Introduction: The physiological range of different vital signs is dependent on various environmental and individual factors. There is a strong interdependent relationship between vital signs and health conditions. Deviations of the physiological range are commonly used for risk assessment in clinical scores, e.g. respiratory rate (RR) and systolic blood pressure (BPsys) in patients with infections within the quick sequential organ failure assessment (qSOFA) score. A limited number of studies have evaluated the performance of such scores in resource-limited health care settings, showing inconsistent results with mostly poor discriminative power. Divergent standard values of vital parameters in different populations, e.g. could influence the accuracy of various clinical scores.
Methods: This multisite cross-sectional observational study was performed among Ethiopians residing at various altitudes in the cities of Asella (2400m above sea level (a.s.l.)), Adama (1600m a.s.l.), and Semara (400m a.s.l.). Volunteers from the local general population were asked to complete a brief questionnaire and have vital signs measured. Individuals reporting acute or chronic illness were excluded.
Results: A positive qSOFA score (i.e. ≥2), indicating severe illness in patients with infection, was common among the studied population (n = 612). The proportion of participants with a positive qSOFA score was significantly higher in Asella (28.1%; 55/196), compared with Adama, (8.3%; 19/230; p<0.001) and Semara (15.1%; 28/186; p = 0.005). Concerning the parameters comprised in qSOFA, the thresholds for RR (≥22/min) were reached in 60.7%, 34.8%, and 38.2%, and for BPsys (≤100 mmHg) in 48.5%, 27.8%, and 36.0% in participants from Asella, Adama, and Semara, respectively.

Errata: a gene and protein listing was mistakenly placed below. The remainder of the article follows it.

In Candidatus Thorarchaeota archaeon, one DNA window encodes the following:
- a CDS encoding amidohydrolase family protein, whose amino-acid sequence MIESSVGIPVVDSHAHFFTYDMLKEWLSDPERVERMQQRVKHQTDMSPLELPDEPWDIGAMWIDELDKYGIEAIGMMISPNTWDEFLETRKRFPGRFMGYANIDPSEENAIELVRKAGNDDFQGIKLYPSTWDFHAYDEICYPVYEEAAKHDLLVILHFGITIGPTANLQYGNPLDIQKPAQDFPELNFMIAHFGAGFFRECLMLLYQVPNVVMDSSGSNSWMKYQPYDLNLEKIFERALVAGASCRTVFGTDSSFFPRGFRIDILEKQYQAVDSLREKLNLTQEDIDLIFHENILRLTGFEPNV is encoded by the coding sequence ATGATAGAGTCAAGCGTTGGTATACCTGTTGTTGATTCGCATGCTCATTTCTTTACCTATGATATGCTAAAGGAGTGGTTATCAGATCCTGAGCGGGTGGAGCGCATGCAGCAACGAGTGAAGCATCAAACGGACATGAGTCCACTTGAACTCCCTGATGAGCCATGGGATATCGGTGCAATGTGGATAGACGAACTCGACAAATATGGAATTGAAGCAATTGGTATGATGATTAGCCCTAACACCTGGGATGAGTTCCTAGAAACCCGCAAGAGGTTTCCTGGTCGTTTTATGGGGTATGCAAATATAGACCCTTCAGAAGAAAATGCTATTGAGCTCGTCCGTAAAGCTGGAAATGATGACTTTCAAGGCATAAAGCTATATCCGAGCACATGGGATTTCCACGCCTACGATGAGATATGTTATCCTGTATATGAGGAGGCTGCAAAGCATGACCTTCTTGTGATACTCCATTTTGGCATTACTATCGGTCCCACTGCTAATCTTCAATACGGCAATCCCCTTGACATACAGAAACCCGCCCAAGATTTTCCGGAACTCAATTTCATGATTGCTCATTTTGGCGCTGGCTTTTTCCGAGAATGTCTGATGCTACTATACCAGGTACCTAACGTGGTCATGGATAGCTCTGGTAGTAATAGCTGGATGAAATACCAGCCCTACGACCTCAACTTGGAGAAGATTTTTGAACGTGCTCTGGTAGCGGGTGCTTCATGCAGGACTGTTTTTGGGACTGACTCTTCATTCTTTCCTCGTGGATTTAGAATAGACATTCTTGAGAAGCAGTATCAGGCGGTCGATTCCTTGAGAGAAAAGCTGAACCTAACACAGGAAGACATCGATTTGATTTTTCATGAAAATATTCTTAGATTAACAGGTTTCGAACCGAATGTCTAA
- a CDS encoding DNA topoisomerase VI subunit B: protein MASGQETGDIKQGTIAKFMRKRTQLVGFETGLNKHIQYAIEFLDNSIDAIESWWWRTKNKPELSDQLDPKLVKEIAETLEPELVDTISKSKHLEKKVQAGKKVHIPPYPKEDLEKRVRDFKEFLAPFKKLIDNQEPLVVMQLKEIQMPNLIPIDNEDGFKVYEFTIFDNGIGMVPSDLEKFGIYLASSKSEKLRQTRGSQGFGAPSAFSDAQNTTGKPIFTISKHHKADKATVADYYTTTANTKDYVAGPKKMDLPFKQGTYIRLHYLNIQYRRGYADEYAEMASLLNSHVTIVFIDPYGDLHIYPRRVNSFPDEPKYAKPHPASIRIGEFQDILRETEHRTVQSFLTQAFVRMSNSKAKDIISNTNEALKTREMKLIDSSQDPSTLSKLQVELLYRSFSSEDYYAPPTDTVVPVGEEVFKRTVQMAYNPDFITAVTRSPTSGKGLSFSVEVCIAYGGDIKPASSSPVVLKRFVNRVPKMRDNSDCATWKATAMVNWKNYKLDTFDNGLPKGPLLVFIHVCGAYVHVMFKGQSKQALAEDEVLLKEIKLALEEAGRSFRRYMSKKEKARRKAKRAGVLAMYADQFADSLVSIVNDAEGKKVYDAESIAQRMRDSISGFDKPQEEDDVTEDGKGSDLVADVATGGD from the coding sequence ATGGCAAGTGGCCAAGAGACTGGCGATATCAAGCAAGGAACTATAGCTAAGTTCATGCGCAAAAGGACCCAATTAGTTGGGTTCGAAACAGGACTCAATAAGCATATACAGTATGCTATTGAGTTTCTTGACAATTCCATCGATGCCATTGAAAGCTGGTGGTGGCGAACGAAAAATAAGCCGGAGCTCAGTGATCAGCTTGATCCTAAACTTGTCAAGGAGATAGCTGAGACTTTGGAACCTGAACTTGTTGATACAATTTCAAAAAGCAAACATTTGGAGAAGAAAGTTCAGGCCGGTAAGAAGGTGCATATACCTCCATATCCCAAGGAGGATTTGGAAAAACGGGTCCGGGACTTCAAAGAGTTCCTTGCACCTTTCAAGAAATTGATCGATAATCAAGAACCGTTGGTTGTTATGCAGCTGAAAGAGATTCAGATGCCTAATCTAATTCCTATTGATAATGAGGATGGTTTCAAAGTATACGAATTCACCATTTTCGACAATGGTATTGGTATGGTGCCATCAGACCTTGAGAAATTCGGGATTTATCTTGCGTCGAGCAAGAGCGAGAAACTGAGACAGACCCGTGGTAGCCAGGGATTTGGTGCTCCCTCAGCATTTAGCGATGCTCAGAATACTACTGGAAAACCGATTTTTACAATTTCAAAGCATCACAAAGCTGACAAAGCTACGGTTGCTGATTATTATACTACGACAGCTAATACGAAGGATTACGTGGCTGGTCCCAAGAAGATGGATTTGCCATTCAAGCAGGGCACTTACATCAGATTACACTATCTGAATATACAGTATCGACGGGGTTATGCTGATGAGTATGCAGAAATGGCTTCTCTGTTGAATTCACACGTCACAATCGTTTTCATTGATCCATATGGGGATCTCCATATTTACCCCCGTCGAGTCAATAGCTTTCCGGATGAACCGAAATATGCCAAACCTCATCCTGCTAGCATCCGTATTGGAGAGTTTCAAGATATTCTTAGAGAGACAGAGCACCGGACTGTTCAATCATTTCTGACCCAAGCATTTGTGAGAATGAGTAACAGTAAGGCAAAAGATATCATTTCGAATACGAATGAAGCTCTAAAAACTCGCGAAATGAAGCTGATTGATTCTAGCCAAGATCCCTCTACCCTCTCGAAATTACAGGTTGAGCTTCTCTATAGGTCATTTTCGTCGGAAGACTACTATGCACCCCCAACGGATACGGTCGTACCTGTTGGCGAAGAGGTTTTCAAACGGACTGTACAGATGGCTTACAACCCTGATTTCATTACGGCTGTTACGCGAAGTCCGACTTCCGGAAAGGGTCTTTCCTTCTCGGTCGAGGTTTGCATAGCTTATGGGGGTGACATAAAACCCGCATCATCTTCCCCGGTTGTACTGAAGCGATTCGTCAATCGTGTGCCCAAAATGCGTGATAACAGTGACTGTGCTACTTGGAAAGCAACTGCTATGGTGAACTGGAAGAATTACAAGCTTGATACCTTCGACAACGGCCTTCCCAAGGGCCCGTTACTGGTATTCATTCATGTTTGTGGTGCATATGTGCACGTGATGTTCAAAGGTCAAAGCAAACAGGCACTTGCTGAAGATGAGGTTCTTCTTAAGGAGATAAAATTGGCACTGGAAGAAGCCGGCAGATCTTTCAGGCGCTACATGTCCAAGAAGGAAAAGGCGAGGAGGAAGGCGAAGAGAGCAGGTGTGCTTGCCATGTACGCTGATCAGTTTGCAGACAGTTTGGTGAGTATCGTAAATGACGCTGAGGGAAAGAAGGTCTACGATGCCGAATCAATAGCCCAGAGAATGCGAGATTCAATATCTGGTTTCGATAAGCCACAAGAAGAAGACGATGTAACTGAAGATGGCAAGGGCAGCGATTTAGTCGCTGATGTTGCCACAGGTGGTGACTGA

Discussion: The high positivity rate of qSOFA score in the studied population without signs of acute infection may be explained by variations of the physiological range of different vital signs, possibly related to the altitude of residence. Adaptation of existing scores using local standard values could be helpful for reliable risk assessment.